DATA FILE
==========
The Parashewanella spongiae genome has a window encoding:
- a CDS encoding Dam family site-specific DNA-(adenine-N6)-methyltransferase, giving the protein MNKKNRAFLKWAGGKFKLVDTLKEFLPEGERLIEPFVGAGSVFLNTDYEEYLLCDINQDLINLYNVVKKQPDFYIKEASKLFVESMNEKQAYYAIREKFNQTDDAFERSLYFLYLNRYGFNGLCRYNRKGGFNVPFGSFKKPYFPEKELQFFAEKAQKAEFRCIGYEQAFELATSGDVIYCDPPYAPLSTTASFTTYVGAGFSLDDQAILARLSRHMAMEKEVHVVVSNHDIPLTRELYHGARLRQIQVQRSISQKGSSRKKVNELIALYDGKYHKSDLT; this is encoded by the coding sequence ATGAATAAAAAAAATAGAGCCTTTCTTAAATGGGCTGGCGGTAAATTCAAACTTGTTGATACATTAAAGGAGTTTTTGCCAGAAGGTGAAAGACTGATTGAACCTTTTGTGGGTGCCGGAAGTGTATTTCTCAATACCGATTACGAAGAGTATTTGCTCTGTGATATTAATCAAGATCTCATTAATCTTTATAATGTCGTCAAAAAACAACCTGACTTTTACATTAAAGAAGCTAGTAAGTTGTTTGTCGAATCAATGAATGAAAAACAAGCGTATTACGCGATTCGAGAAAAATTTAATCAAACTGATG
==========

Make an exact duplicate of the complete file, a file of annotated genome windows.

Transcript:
The Parashewanella spongiae genome has a window encoding:
- a CDS encoding Dam family site-specific DNA-(adenine-N6)-methyltransferase, giving the protein MNKKNRAFLKWAGGKFKLVDTLKEFLPEGERLIEPFVGAGSVFLNTDYEEYLLCDINQDLINLYNVVKKQPDFYIKEASKLFVESMNEKQAYYAIREKFNQTDDAFERSLYFLYLNRYGFNGLCRYNRKGGFNVPFGSFKKPYFPEKELQFFAEKAQKAEFRCIGYEQAFELATSGDVIYCDPPYAPLSTTASFTTYVGAGFSLDDQAILARLSRHMAMEKEVHVVVSNHDIPLTRELYHGARLRQIQVQRSISQKGSSRKKVNELIALYDGKYHKSDLT; this is encoded by the coding sequence ATGAATAAAAAAAATAGAGCCTTTCTTAAATGGGCTGGCGGTAAATTCAAACTTGTTGATACATTAAAGGAGTTTTTGCCAGAAGGTGAAAGACTGATTGAACCTTTTGTGGGTGCCGGAAGTGTATTTCTCAATACCGATTACGAAGAGTATTTGCTCTGTGATATTAATCAAGATCTCATTAATCTTTATAATGTCGTCAAAAAACAACCTGACTTTTACATTAAAGAAGCTAGTAAGTTGTTTGTCGAATCAATGAATGAAAAACAAGCGTATTACGCGATTCGAGAAAAATTTAATCAAACTGATG